Habakkuk 3

1 A prayer of the prophet Habakkuk, with orchestra:
2 God, I've heard what our ancestors say about you, and I'm stopped in my tracks, down on my knees. Do among us what you did among them. Work among us as you worked among them. And as you bring judgment, as you surely must, remember mercy.
3 God's on his way again, retracing the old salvation route, Coming up from the south through Teman, the Holy One from Mount Paran. Skies are blazing with his splendor, his praises sounding through the earth,
4 His cloud-brightness like dawn, exploding, spreading, forked-lightning shooting from his hand - what power hidden in that fist!
5 Plague marches before him, pestilence at his heels!
6 He stops. He shakes Earth. He looks around. Nations tremble. The age-old mountains fall to pieces; ancient hills collapse like a spent balloon. The paths God takes are older than the oldest mountains and hills.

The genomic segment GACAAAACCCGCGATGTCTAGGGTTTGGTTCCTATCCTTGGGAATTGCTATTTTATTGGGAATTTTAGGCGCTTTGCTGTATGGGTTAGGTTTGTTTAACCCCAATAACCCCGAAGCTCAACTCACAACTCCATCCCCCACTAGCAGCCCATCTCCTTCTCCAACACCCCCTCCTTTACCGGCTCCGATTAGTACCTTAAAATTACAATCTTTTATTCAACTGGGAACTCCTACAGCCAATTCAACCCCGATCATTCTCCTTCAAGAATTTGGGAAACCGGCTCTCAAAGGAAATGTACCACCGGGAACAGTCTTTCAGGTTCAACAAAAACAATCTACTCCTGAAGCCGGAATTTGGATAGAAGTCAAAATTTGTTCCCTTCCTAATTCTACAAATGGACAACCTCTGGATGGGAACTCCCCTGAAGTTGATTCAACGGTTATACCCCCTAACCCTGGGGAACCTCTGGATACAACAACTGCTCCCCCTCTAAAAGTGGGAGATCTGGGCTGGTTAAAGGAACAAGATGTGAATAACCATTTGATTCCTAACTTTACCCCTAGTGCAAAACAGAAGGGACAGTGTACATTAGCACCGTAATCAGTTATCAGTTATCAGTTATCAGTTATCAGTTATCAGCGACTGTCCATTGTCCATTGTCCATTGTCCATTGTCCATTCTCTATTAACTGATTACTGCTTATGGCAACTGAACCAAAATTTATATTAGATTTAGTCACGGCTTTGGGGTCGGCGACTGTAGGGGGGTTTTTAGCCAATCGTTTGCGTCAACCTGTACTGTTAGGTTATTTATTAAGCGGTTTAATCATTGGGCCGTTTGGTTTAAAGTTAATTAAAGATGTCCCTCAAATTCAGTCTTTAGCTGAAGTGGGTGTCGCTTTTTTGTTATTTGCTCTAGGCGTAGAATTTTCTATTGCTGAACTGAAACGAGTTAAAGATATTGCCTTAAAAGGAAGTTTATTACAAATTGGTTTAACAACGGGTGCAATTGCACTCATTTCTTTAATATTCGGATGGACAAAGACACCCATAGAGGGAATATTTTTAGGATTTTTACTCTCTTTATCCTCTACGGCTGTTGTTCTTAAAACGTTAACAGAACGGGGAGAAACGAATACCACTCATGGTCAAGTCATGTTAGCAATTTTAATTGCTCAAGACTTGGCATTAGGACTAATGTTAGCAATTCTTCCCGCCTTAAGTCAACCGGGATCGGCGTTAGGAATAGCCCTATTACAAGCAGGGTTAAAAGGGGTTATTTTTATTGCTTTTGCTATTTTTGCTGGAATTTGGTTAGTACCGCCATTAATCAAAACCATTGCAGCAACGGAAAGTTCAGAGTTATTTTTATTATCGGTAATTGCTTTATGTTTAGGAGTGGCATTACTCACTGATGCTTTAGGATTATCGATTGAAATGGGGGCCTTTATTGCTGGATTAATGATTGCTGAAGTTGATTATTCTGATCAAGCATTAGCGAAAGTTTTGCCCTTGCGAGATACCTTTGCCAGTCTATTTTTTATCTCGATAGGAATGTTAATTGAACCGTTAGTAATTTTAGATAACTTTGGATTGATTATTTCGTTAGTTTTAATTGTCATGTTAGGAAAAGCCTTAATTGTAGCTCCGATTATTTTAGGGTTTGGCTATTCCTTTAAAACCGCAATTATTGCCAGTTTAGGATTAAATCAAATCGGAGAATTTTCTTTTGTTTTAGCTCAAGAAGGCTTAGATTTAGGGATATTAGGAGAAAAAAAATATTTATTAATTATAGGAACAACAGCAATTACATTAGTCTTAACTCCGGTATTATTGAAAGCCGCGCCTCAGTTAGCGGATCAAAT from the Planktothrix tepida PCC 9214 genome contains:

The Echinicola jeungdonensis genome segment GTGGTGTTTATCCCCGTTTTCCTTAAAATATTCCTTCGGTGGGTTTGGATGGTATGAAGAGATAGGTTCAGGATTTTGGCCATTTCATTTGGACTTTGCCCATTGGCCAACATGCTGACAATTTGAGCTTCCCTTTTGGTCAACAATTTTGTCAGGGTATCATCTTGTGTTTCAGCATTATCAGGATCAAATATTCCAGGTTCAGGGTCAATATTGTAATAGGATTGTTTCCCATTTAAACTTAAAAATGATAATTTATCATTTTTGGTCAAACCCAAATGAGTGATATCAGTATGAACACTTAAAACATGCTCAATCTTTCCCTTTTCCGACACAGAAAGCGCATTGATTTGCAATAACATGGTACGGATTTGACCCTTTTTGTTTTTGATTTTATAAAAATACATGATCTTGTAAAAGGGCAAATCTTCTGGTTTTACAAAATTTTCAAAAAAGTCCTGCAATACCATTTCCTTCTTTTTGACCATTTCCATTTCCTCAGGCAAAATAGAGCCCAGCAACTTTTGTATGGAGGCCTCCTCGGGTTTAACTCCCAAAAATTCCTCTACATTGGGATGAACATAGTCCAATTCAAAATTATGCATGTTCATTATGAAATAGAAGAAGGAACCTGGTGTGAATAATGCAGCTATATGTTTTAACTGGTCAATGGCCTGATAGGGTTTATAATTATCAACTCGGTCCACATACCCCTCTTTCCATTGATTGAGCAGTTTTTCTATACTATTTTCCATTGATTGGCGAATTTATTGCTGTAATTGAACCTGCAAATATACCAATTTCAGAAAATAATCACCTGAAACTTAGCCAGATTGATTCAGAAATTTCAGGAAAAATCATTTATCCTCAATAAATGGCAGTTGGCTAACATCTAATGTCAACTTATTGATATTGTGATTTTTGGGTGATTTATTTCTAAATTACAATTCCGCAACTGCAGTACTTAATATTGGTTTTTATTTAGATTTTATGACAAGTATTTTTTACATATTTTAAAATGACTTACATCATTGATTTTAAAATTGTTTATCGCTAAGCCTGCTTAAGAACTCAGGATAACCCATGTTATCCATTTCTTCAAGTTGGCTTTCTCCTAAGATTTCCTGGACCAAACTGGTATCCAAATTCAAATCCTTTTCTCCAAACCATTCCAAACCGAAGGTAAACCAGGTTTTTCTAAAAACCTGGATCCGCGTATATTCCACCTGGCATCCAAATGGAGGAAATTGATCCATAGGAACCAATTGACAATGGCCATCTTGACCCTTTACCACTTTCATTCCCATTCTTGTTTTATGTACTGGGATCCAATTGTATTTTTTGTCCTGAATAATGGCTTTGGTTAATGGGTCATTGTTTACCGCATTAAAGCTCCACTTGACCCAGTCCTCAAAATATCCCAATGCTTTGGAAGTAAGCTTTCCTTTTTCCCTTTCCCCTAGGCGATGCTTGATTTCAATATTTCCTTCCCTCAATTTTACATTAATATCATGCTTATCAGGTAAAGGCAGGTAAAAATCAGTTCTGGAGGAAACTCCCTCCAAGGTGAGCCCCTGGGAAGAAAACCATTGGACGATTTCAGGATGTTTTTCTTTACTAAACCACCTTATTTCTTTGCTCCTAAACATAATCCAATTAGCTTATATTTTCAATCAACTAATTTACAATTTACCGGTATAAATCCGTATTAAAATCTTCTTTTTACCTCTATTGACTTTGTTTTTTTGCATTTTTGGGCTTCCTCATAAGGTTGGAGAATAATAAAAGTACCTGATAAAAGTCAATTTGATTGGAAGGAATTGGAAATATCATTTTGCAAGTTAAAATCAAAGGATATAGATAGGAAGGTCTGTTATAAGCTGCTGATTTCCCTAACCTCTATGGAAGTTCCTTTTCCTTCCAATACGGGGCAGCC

7 I saw everyone worried, in a panic: Old wilderness adversaries, Cushan and Midian, were terrified, hoping he wouldn't notice them.
8 God, is it River you're mad at? Angry at old River? Were you raging at Sea when you rode horse and chariot through to salvation?
9 You unfurled your bow and let loose a volley of arrows. You split Earth with rivers.
10 Mountains saw what was coming. They twisted in pain. Flood Waters poured in. Ocean roared and reared huge waves.
11 Sun and Moon stopped in their tracks. Your flashing arrows stopped them, your lightning-strike spears impaled them.
12 Angry, you stomped through Earth. Furious, you crushed the godless nations.
13 You were out to save your people, to save your specially chosen people. You beat the stuffing out of King Wicked, Stripped him naked from head to toe,
14 Set his severed head on his own spear and blew away his army. Scattered they were to the four winds - and ended up food for the sharks!